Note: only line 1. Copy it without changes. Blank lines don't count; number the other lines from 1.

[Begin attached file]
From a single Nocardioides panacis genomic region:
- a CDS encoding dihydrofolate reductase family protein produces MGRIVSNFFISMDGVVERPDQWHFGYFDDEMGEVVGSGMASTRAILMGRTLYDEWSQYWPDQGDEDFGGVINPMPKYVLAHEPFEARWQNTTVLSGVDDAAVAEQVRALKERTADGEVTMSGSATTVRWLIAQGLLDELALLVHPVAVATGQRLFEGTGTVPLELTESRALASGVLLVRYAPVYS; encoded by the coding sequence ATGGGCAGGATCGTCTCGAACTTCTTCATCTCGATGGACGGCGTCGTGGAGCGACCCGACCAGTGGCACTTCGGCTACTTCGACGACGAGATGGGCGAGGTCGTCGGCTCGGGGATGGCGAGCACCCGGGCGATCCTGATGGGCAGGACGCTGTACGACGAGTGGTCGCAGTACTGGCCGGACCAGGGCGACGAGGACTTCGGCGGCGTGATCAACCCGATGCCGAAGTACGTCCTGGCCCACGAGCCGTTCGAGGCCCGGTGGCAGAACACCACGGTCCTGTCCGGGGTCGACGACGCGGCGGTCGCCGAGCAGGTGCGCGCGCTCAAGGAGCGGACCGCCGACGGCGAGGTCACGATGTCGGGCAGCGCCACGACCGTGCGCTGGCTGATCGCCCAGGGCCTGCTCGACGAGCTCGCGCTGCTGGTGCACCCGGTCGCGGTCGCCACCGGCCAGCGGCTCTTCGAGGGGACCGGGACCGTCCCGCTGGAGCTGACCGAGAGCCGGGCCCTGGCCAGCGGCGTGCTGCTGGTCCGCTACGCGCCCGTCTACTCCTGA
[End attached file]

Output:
From a single Nocardioides panacis genomic region: